I'm so excited to be in school this year and I know I will have lots of fun in your class!

Your new student,


If you've read the previous years of her Letter to the Teacher (2008, 2009, 2010), you may notice that we took her neurological episodes off altogether this year. It has been over TWO YEARS since she has had one. Whoa. The letter may be growing a little every year, but it still feels good to cross that one off.

Tuesday, August 23, 2011

First day of school...


Today was a very good day, but I'm exhausted, so I'm going to do this list style.

1. They both liked their teachers. BubTar is in class with a few kids from last year and/or the year before and KayTar has a handful of her Kindergarten pals in her class.

2. KayTar wore her pump backpack from 9:30 to 1:30ish and did really well with it. Though, when the nurse came to take it off, she said "It's KILLING ME." Such drama.

3. Her energy was really great today. She woke up on her own this morning, she was perky when I had lunch with her, and she had enough energy this evening to go visit her "teenage friends". That was a great first day of school treat for her (and for me!).

4. She told the "hot intern" that he is hot. I said, "KayTar! I told you not to flirt!" and she said, "It isn't flirting. It's TRUE!" I don't know what I'm going to do with that girlie! To be fair, last year she noticed that the female librarian was wearing a new lip gloss and told me "She looked like a HOT LADY today!" she isn't entirely boy crazy, she just likes to take note of attractiveness. LOL. She is a *little* boy crazy, though.

5. BubTar is officially too cool to have lunch with me in the cafeteria. He did let me kiss him on the cheek, though, before I left after eating with KayTar.

6. Our school nurse is super amazing. KayTar left her glucometer in the office and the nurse drove it by our house this evening! There are a lot of reasons she is amazing, but that is one example. She really takes exceptional care of KayTar at school!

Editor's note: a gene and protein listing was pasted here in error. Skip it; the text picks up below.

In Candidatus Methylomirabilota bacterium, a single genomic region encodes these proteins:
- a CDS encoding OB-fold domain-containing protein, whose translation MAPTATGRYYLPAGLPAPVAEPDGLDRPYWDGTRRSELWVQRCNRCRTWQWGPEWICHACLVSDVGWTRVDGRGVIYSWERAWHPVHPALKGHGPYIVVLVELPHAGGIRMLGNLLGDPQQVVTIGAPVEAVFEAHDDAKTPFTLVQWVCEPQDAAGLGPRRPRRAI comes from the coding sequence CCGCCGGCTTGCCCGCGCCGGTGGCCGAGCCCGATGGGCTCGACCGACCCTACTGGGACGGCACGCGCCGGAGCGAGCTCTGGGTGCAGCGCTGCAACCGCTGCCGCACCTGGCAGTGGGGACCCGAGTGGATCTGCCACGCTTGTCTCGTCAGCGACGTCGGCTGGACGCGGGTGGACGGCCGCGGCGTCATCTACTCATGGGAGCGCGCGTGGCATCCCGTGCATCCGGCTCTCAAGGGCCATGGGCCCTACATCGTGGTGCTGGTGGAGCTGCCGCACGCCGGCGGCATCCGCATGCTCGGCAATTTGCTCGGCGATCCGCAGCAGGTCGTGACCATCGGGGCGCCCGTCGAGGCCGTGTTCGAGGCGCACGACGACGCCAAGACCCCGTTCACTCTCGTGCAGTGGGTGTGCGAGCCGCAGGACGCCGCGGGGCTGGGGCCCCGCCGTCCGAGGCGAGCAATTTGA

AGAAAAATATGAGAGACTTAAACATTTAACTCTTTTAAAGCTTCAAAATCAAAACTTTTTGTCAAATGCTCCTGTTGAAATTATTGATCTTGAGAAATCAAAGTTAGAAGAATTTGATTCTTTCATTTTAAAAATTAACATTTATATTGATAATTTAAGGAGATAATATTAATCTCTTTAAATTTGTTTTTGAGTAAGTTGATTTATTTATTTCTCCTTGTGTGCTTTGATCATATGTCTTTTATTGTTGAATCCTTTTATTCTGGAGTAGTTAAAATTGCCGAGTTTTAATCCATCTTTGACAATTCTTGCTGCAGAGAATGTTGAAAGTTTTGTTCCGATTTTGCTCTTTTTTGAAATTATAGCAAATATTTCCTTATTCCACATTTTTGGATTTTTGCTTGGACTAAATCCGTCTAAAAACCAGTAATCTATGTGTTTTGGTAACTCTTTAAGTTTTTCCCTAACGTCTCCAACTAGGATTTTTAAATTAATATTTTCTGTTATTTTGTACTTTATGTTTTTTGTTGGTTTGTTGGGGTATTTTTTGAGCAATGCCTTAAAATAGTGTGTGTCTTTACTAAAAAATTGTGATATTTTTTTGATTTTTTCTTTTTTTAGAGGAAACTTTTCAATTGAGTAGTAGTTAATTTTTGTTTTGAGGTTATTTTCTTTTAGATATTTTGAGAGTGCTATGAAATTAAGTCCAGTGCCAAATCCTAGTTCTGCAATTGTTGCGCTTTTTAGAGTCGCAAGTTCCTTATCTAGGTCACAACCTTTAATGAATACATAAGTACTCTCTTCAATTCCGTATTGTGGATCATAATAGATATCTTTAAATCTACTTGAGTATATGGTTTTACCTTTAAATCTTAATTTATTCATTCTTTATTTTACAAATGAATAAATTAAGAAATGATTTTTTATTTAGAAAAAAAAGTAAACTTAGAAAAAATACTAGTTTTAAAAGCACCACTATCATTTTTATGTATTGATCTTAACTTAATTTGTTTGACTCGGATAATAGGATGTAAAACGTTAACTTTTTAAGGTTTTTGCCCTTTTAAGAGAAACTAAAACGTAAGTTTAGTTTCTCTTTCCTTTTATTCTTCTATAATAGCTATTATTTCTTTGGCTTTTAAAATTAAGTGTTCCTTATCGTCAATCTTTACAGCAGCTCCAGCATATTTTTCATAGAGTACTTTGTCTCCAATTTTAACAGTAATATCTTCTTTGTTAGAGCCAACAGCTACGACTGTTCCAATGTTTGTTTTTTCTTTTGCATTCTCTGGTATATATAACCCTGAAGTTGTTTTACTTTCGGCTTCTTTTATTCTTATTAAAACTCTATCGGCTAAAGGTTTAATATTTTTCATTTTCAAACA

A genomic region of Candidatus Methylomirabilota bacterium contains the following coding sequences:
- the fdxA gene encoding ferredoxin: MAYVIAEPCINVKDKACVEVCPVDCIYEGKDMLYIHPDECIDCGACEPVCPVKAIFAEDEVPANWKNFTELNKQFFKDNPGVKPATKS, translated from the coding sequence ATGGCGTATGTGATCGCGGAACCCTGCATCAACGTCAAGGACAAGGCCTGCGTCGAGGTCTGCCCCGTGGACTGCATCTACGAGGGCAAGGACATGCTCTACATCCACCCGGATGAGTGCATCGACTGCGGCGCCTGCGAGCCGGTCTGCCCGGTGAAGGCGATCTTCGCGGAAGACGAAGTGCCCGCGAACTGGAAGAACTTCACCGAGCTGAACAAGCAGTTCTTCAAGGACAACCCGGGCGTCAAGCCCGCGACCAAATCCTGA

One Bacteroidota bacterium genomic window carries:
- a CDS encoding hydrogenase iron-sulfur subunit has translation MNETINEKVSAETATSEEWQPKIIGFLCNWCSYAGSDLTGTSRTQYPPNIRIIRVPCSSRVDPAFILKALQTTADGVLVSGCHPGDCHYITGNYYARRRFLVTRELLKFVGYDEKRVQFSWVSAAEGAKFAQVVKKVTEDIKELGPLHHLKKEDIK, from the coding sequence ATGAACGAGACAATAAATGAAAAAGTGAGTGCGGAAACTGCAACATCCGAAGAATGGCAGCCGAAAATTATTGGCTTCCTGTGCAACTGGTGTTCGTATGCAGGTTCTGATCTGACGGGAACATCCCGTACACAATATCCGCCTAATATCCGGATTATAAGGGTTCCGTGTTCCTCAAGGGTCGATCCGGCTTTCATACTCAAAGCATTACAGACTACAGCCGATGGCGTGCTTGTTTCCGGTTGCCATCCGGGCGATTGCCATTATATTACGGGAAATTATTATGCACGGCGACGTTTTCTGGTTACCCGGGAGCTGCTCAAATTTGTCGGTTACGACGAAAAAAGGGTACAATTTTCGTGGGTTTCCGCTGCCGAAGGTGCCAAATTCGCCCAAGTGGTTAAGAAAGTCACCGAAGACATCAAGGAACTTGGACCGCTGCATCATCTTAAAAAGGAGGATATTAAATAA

So, one (good!) day down....a whole lot more to go!


This speaks volumes about their personalities.

My beautiful FIRST grader!

My handsome FOURTH grader!

This is his "Mom, please stop embarrassing me." face
My cute little lady settled at her desk!

Monday, August 22, 2011

First day of school...


Here is the big takeaway message from today. It is HOT in Houston, like miserable, sweltering, entertain-the-idea-of-jumping-in-front-of-a-car-on-the-walk-from-the-parking-lot-because-the-ambulance-that-came-to-get-me-would-have-air-conditioning HOT. 22 record-breaking consecutive days of 100+ weather (that is without adding the heat index), with a forecast of the same for the rest of the week. BLURG. Unfortunately, this semester I did not get a spot in the parking garage, so I had to park in the lot...which is farther away. Walking from the garage last year was far enough for me, because it involved an uphill walk with a bag full of books. The lot is farther, and the walk is even LONGER because they are doing gobs of construction on the streets near the campus. So, the walk over the river (bayou) and through the woods (other parking lots and construction sites) up to the bookstore was long/hot enough. Then I got to walk back down the hill/through the maze with 6 college textbooks in hand, all the way back to the parking lot, before heading back out to the building my class was in. It was miserable. The humidity was oppressive and the wind was non-existent. I think I live in the wrong state! I was born in Alaska and I think my biological thermostat was meant to run a little bit cooler than this.

My first class was Calculus, taught by Dr. Pepper. No joke! My professor's name is Dr. Pepper. He seemed like a nice, even tempered guy with realistic expectations. The homework will NOT be online (hallelujah, I really, really hated the interface for the online PreCal homework last semester) and it will not be graded/mandatory unless we really do badly on the first test, then he'll start taking completion grades. 2-3 exams, 1 final, 5-10 quizzes with the easier questions from the sections. Sounds doable. We took a Algebra review pretest, which I do not think I did awesome on...but it isn't for a grade, so that is okay. After Cal, I walked waaaay up the hill again to the other building for Govt II. The professor reminded me just a wee bit of a leprechaun, and he is definitely a talker. We spent the entire class period going over the syllabus!